Helen Nissenbaum is director of the Digital Life Initiative and Professor of Information Science at Cornell Tech. Her books include Obfuscation: A User's Guide to Privacy and Protest (with Finn Brunton), Values at Play in Digital Games (with Mary Flanagan), and Privacy in Context: Technology, Policy, and the Integrity of Social Life, where she lays out the theory of contextual integrity. Her research spans topics of privacy, security, accountability, bias, data concentration, and values in design as manifest in digital technologies. Beyond academic publication, Nissenbaum works on free software tools, Adnauseam and TrackMeNot, defending privacy, autonomy, and freedom online. She holds a BA (Hons) in mathematics and philosophy from the University of Witwatersrand and a Ph.D. in philosophy from Stanford University.
Webb Keane grew up in New York City and studied studio art and philosophy. After working as a ranch hand, waiter, file clerk, and cafe manager, he ended up in Peru as an archaeological draftsman. Having discovered cultural and linguistic anthropology along the way, he went on to receive the PhD from the University of Chicago, after which he taught at the University of Pennsylvania, before moving to the University of Michigan in Ann Arbor. His most extensive fieldwork has been on the island of Sumba, in eastern Indonesia. His wide-ranging interests have also taken him to the debates about language politics in Jakarta, discussions of evidence for Neolithic religion in Turkey, and the Dutch colonial archives.
Tsjalling Swierstra's field of interest is the ethics and the politics of new and emerging science and technology (NEST). He has published on moral controversies regarding cloning, new reproductive technologies, genomics, food technologies, nanotechnology, synthetic and system biology, artificial gametes, neuroscience, and converging technologies. The philosophical problematic driving his research is: how to analyse, evaluate, and anticipate the mutual shaping of science and technology, and ethics and politics? And how to make this anticipatory knowledge regarding ‘technomoral change’ available to technologists, policy makers, and the larger public? As part of this endeavour he has authored reports and developed ‘technomoral’ scenarios for several public engagement events regarding genomics, nanotechnology, and synthetic biology. In addition to this work in the philosophy of technology, Swierstra also regularly publishes articles on social and political issues such as the drawbacks of the widely held ideal of individual choice, the causes of societal polarisation, or the costs of meritocracy.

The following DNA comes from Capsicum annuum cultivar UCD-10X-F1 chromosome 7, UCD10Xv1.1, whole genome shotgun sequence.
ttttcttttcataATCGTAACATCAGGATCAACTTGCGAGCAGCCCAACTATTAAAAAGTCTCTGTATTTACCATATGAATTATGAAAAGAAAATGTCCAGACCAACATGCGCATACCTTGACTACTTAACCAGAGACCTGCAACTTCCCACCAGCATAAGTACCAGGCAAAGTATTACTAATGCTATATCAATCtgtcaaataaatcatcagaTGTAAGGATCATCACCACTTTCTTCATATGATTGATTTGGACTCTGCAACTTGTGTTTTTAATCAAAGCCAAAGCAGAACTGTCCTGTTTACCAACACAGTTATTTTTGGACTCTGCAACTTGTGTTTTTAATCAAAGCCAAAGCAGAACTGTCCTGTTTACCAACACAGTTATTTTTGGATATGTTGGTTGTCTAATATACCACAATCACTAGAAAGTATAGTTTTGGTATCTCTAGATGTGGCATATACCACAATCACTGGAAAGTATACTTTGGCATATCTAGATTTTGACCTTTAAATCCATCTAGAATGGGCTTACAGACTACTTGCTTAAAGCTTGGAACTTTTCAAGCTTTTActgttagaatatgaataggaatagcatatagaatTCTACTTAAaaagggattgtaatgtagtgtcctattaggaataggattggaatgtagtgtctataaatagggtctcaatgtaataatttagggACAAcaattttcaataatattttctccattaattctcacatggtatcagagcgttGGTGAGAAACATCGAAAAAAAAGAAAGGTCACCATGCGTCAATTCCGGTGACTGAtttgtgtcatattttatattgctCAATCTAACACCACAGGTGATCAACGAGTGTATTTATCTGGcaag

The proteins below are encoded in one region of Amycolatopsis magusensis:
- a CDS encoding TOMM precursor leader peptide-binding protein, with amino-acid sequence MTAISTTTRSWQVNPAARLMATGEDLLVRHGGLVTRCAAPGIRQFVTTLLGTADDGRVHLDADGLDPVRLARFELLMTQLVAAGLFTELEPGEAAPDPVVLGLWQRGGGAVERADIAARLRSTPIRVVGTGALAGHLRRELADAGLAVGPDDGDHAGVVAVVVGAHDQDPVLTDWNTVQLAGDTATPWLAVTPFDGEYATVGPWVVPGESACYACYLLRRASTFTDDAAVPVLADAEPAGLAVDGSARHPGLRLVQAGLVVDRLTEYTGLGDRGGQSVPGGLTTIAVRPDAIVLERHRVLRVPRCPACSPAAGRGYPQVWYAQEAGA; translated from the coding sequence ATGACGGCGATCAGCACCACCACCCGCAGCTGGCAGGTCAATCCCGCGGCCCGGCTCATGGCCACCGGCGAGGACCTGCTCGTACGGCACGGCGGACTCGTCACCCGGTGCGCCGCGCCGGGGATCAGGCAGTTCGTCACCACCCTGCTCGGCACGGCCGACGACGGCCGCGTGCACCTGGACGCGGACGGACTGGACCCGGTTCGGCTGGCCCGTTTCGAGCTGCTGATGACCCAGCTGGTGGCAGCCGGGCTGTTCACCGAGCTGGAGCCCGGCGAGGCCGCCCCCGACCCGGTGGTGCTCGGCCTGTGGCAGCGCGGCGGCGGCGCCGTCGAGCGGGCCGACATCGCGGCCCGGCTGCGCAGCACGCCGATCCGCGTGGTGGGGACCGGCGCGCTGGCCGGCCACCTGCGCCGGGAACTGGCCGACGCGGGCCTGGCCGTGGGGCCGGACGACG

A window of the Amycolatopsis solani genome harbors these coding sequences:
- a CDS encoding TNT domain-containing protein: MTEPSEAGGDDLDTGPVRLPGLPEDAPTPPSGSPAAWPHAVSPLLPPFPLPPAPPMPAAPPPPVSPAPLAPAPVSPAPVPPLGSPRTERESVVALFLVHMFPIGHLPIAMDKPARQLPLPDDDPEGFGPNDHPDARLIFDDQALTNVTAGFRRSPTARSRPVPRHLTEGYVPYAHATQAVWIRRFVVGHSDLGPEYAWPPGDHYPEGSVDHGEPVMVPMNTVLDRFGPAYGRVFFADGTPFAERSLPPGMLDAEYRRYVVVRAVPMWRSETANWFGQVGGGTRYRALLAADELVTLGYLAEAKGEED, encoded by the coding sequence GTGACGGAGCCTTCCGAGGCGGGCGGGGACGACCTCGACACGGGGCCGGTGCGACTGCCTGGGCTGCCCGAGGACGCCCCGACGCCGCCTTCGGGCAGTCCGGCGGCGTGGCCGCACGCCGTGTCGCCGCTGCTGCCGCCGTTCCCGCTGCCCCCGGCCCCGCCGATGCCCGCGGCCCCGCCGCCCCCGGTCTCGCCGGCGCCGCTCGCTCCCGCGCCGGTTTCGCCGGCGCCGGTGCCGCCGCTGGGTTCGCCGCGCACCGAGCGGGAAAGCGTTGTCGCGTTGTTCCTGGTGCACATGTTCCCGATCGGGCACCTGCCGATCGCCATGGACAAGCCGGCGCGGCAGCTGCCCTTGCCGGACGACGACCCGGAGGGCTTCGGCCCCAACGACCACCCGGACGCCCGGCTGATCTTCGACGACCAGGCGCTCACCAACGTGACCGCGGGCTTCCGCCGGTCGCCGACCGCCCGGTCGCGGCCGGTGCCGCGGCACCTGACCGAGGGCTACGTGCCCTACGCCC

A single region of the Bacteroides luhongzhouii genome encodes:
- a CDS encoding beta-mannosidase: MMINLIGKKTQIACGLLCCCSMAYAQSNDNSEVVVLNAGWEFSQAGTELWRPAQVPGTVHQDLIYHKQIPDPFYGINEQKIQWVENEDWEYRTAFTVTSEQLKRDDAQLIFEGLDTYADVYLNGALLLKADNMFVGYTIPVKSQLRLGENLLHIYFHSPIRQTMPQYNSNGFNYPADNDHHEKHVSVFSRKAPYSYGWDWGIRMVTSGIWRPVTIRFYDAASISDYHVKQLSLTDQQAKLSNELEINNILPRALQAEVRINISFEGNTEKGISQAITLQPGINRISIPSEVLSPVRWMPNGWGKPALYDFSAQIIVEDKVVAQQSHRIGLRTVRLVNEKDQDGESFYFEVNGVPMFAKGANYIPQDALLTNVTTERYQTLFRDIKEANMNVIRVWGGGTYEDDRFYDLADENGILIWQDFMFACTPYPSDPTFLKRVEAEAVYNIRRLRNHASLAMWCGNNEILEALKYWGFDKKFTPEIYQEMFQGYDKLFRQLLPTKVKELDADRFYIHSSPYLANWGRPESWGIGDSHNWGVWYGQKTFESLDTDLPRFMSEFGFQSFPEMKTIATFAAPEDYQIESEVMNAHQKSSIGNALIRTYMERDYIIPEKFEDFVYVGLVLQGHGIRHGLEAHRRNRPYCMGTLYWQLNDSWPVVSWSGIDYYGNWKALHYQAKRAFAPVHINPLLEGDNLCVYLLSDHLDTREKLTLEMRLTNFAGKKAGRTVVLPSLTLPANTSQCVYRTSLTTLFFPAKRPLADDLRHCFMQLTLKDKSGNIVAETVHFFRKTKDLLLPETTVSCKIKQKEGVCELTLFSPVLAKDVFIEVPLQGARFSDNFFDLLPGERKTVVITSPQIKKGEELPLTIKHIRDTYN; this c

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Changing Values, Changing TechnologiesChanging Values, Changing Technologies0.00EUROnlineOnly2019-01-01T00:00:00ZTo be announcedTo be announced